Manufacturing production decelerated significantly in the second quarter following a large gain in the first quarter, while the rate of manufacturing capacity utilization was unchanged on balance. The production of motor vehicles and parts increased considerably last quarter, but factory output outside of the motor vehicle sector was essentially flat. Automakers’ schedules indicated that the pace of motor vehicle assemblies in the third quarter would be about the same as in the second quarter. Broader indicators of manufacturing output, such as the diffusion indexes of new orders from the national and regional manufacturing surveys, declined in recent months and were at levels consistent with only muted increases in production in the near term.
Real personal consumption expenditures increased at a slower rate in the second quarter than in the first quarter, primarily reflecting a decrease in spending for motor vehicles. Meanwhile, real disposable personal income rose at a faster pace than consumer spending in both the first and second quarters, boosted in part in recent months by lower energy prices. Consumer sentiment as measured by the Thomson Reuters/University of Michigan Surveys of Consumers (Michigan Survey) was more downbeat in June and July than earlier in the year.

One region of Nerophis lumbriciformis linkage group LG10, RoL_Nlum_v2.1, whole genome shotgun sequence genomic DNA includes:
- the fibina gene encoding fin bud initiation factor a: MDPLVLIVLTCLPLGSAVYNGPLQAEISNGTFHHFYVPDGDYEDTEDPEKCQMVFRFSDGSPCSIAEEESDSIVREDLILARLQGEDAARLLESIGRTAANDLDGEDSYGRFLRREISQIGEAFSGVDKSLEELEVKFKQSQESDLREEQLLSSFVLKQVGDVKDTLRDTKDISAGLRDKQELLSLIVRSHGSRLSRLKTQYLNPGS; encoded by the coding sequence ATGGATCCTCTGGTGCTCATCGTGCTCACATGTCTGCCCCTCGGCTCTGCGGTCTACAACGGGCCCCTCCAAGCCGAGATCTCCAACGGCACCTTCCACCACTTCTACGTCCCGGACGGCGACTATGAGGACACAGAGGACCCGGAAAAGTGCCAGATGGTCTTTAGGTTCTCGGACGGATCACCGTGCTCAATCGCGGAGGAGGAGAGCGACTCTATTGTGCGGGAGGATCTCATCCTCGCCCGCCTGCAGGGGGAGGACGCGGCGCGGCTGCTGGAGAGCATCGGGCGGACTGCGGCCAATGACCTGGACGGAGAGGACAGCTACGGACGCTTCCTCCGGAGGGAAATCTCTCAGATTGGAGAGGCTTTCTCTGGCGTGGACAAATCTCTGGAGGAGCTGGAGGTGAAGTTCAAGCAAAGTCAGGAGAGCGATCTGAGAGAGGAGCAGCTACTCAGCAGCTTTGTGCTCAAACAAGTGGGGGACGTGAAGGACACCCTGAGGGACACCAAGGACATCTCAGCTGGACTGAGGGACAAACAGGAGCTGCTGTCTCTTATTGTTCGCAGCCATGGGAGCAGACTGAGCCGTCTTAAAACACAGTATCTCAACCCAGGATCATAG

Conditions in the housing market generally improved further in recent months, but activity remained at a low level against the backdrop of the large inventory of foreclosed and distressed properties and tight underwriting standards for mortgage loans. Both starts and permits of new single-family homes increased in the second quarter. Starts of new multifamily units were about the same last quarter as in the previous quarter, but permits rose, which pointed to higher multifamily construction in the coming months. Home prices increased in May for the fifth consecutive month. Sales of new homes in the second quarter were moderately higher than in the first quarter, but existing home sales decreased slightly.